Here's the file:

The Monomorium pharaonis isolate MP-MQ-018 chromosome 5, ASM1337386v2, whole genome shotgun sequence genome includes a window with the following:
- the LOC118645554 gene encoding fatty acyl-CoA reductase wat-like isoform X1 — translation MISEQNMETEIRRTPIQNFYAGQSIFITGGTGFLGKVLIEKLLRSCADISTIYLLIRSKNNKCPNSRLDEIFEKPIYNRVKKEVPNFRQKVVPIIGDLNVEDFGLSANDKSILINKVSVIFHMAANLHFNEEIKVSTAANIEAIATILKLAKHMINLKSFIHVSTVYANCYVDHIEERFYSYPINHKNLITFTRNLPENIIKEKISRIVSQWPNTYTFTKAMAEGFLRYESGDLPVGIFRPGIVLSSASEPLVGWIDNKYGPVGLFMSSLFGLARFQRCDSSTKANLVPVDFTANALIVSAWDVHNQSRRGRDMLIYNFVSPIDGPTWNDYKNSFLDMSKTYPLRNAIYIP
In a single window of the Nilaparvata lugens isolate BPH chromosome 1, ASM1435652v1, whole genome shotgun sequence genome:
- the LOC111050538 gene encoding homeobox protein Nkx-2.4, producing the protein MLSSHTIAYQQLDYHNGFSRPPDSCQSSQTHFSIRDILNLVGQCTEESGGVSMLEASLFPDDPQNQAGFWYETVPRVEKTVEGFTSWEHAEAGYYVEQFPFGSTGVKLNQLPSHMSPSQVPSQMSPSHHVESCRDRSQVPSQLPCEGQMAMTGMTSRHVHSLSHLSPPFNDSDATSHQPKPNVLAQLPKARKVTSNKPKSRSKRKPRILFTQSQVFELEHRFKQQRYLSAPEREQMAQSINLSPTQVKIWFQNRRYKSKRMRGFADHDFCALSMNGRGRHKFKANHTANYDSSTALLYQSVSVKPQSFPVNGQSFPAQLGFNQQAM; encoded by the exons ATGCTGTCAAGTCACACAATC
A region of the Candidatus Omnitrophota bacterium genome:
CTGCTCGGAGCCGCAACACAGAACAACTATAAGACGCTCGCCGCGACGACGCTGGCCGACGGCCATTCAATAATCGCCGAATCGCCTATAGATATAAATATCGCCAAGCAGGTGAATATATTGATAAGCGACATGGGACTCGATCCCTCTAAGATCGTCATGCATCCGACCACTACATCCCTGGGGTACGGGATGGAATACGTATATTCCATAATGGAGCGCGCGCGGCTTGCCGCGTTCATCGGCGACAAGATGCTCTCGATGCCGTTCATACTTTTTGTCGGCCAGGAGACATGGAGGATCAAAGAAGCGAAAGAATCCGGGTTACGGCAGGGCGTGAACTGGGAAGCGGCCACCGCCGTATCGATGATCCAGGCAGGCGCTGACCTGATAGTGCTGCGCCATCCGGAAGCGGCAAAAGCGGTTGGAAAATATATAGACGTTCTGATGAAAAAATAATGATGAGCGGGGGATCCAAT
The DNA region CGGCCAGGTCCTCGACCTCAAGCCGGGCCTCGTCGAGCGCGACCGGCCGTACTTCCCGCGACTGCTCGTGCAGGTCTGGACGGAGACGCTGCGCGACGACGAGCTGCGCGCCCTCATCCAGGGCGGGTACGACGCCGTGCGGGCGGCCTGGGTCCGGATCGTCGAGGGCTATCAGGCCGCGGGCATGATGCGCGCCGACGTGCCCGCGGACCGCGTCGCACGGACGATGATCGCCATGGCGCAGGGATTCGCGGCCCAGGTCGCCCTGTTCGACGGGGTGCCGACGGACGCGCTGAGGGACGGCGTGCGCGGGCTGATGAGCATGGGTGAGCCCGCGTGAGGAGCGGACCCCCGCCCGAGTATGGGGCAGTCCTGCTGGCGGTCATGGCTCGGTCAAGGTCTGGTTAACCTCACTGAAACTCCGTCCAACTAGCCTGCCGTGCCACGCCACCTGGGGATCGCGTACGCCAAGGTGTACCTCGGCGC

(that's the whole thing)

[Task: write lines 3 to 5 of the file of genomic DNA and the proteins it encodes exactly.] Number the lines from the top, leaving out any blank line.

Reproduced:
In a single window of the Nilaparvata lugens isolate BPH chromosome 1, ASM1435652v1, whole genome shotgun sequence genome:
- the LOC111050538 gene encoding homeobox protein Nkx-2.4, producing the protein MLSSHTIAYQQLDYHNGFSRPPDSCQSSQTHFSIRDILNLVGQCTEESGGVSMLEASLFPDDPQNQAGFWYETVPRVEKTVEGFTSWEHAEAGYYVEQFPFGSTGVKLNQLPSHMSPSQVPSQMSPSHHVESCRDRSQVPSQLPCEGQMAMTGMTSRHVHSLSHLSPPFNDSDATSHQPKPNVLAQLPKARKVTSNKPKSRSKRKPRILFTQSQVFELEHRFKQQRYLSAPEREQMAQSINLSPTQVKIWFQNRRYKSKRMRGFADHDFCALSMNGRGRHKFKANHTANYDSSTALLYQSVSVKPQSFPVNGQSFPAQLGFNQQAM; encoded by the exons ATGCTGTCAAGTCACACAATC
A region of the Candidatus Omnitrophota bacterium genome: